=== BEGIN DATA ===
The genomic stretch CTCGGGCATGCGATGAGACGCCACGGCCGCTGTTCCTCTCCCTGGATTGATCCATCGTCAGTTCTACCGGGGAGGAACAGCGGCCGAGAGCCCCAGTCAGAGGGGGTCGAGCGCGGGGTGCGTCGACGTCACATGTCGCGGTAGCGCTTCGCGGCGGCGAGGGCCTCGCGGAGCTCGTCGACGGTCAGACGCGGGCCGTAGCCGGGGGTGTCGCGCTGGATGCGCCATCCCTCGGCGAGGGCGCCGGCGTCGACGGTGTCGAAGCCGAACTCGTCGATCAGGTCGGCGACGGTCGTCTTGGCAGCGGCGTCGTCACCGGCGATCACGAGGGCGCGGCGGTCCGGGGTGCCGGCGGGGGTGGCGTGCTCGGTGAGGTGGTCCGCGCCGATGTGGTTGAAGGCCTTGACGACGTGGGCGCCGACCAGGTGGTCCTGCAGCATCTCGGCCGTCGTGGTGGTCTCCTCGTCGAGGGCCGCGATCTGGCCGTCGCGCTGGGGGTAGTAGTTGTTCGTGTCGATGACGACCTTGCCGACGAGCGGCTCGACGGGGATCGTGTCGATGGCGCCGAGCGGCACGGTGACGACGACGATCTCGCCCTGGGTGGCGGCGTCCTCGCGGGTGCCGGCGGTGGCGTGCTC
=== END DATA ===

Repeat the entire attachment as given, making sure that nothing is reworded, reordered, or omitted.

The genomic stretch CTCGGGCATGCGATGAGACGCCACGGCCGCTGTTCCTCTCCCTGGATTGATCCATCGTCAGTTCTACCGGGGAGGAACAGCGGCCGAGAGCCCCAGTCAGAGGGGGTCGAGCGCGGGGTGCGTCGACGTCACATGTCGCGGTAGCGCTTCGCGGCGGCGAGGGCCTCGCGGAGCTCGTCGACGGTCAGACGCGGGCCGTAGCCGGGGGTGTCGCGCTGGATGCGCCATCCCTCGGCGAGGGCGCCGGCGTCGACGGTGTCGAAGCCGAACTCGTCGATCAGGTCGGCGACGGTCGTCTTGGCAGCGGCGTCGTCACCGGCGATCACGAGGGCGCGGCGGTCCGGGGTGCCGGCGGGGGTGGCGTGCTCGGTGAGGTGGTCCGCGCCGATGTGGTTGAAGGCCTTGACGACGTGGGCGCCGACCAGGTGGTCCTGCAGCATCTCGGCCGTCGTGGTGGTCTCCTCGTCGAGGGCCGCGATCTGGCCGTCGCGCTGGGGGTAGTAGTTGTTCGTGTCGATGACGACCTTGCCGACGAGCGGCTCGACGGGGATCGTGTCGATGGCGCCGAGCGGCACGGTGACGACGACGATCTCGCCCTGGGTGGCGGCGTCCTCGCGGGTGCCGGCGGTGGCGTGCTC